Senate 'skinny repeal' of Obamacare falls apart on Senate floor after McCain defects

Liz Goodwin and Andrew Bahl

WASHINGTON—Senate Majority Leader Mitch McConnell’s bid to pass a stripped-down repeal of Obamacare on a party-line vote failed dramatically in the early hours of Friday when Sen. John McCain, R-Ariz., joined two other Republican holdouts and all the Democrats to vote against the measure.

McCain stunned several of his fellow Republican senators when he walked onto the Senate floor after midnight and appeared to inform Sen. John Cornyn, the No. 2 Senate Republican, that he couldn’t vote for the “skinny repeal” bill. Just a few days earlier, McCain flew back to the Capitol from Arizona after being diagnosed with an aggressive form of brain cancer to cast the deciding vote to begin debating it.

After McCain informed Senate leadership of his decision, McConnell delayed the vote for more than an hour, giving time for members to try to lure McCain as well as Sens. Lisa Murkowski, R-Alaska, and Susan Collins, R-Maine, back into the fold.

“The untouchables!” McCain exclaimed when Collins joined him and Murkowski on the floor, joking about their outcast status among the caucus.

Vice President Mike Pence, who arrived on the Senate floor to cast what he thought would be a tie-breaking vote to pass a repeal bill, spent more than 10 minutes lobbying McCain on the Senate floor, out of earshot of reporters. Meanwhile, several members of the GOP leadership team surrounded Murkowski, attempting to get her to flip her vote so the measure could still narrowly pass.

At one point, McCain crossed the Senate floor and joined a huddle of ebullient Democrats, hugging Sen. Dianne Feinstein, D-Calif. — a sign to the reporters watching in the gallery above that Pence’s lobbying had clearly failed. Senate Minority Leader Chuck Schumer, D-N.Y., later said he and McCain had been in contact four or five times a day over the past few days, and that McCain informed him of his decision after he walked on the floor.

Shortly afterwards, McConnell was forced to concede defeat, holding the vote he knew would fall short by just one member of his caucus.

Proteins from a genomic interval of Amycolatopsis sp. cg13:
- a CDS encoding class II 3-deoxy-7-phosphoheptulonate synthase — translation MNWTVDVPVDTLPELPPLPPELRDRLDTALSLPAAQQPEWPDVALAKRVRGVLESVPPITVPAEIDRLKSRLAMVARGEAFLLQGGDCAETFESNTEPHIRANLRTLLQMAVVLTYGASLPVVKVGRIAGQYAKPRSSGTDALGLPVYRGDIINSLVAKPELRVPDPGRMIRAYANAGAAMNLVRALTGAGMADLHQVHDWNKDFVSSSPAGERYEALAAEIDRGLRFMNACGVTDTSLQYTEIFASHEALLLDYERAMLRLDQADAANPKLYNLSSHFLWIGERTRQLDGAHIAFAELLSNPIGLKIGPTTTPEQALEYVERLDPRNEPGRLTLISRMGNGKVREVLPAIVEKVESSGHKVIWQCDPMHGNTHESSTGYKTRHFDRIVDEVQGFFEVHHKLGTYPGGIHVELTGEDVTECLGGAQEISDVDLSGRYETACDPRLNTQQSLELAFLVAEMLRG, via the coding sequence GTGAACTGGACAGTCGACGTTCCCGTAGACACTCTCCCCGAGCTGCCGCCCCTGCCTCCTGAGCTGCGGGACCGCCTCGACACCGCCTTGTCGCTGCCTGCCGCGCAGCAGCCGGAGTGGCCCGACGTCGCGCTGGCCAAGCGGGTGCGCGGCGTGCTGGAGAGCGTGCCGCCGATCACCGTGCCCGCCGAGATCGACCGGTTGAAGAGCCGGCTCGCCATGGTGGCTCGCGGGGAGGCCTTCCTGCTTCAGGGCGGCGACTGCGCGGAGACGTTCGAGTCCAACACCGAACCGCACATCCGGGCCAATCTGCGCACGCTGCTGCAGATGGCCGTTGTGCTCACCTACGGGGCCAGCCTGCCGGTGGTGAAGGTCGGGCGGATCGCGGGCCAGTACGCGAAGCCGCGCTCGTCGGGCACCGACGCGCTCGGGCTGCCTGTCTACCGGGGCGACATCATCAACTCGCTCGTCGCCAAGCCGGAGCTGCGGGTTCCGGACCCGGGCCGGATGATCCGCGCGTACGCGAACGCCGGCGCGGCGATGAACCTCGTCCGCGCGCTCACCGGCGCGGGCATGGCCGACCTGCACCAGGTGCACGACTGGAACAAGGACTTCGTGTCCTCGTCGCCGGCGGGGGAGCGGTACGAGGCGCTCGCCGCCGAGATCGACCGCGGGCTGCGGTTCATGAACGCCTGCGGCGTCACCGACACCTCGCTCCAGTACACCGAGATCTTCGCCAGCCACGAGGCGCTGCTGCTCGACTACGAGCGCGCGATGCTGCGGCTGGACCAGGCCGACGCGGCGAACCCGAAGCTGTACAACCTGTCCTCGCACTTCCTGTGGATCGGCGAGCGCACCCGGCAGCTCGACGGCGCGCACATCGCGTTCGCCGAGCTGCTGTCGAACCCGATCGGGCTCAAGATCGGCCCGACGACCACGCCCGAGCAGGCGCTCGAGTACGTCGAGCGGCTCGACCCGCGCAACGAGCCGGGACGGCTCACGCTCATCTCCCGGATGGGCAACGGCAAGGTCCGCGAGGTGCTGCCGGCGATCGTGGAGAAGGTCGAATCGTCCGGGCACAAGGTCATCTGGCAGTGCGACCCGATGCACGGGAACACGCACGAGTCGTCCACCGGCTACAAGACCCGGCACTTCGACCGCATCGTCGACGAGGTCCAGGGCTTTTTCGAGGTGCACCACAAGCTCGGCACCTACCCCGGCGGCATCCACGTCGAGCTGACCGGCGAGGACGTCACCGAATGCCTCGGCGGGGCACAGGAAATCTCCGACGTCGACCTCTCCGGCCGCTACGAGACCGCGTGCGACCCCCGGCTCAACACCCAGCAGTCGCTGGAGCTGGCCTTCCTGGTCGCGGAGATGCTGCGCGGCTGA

President Trump responded on Twitter: “3 Republicans and 48 Democrats let the American people down. As I said from the beginning, let ObamaCare implode, then deal. Watch!”


McConnell said he was deeply disappointed after the vote failed. “We told our constituents we would vote that way,” he said. “When the moment came, most of us did.”

McConnell glanced in the direction of McCain and Murkowski when he said “most of us.” McConnell told his caucus: “It’s time to move on.”

It was a dramatic and unusual moment in what has been an incredibly unorthodox legislating process on the part of McConnell. After his attempts to craft a broad repeal-and-replace bill entirely behind closed doors broke down a few weeks ago, Senate Republicans began floating the idea of a scaled-back “skinny repeal” that would solely repeal Obamcare’s individual and employer mandates, and a tax.

McConnell didn’t release the legislation until nearly 10 p.m. on the night it was to be voted on, and several Republicans said they would vote for the bill only if they had a guarantee from the House that it wouldn’t pass it into law. Sen Lindsey Graham, R-S.C., told reporters Thursday evening that McConnell’s bill would be a “disaster” if it was signed into law because it would cause premiums in the individual markets to skyrocket.

Senate leadership said the bill was simply a “vehicle” that would be fixed in a House-Senate conference. And Speaker Paul Ryan had to personally promise at least four Senate Republicans he wouldn’t let the bill become law before they agreed to vote on it. McCain said in a statement that one of the main reasons he voted no was because he was not convinced Ryan would not pass the “shell of a bill” into law.

McCain, Murkowski, and Collins had been critical of the process throughout, asking why there was no clear sense of what the legislation they would be voting on was so close to the deadline. McCain urged his colleagues to return to the “old ways” of the Senate and have bipartisan hearings to sort through the health care system’s problems.

But McCain, who helped kick off the “skinny repeal” process earlier this week, in the end drove the dagger through its heart.

“He’s different,” said Sen. Orrin Hatch, R-Utah, after the vote. “But I have great empathy for him and what he’s going through. He’s a brother.”

Read more from Yahoo News:

What to read next

By using Yahoo you agree that Yahoo and partners may use Cookies for personalisation and other purposes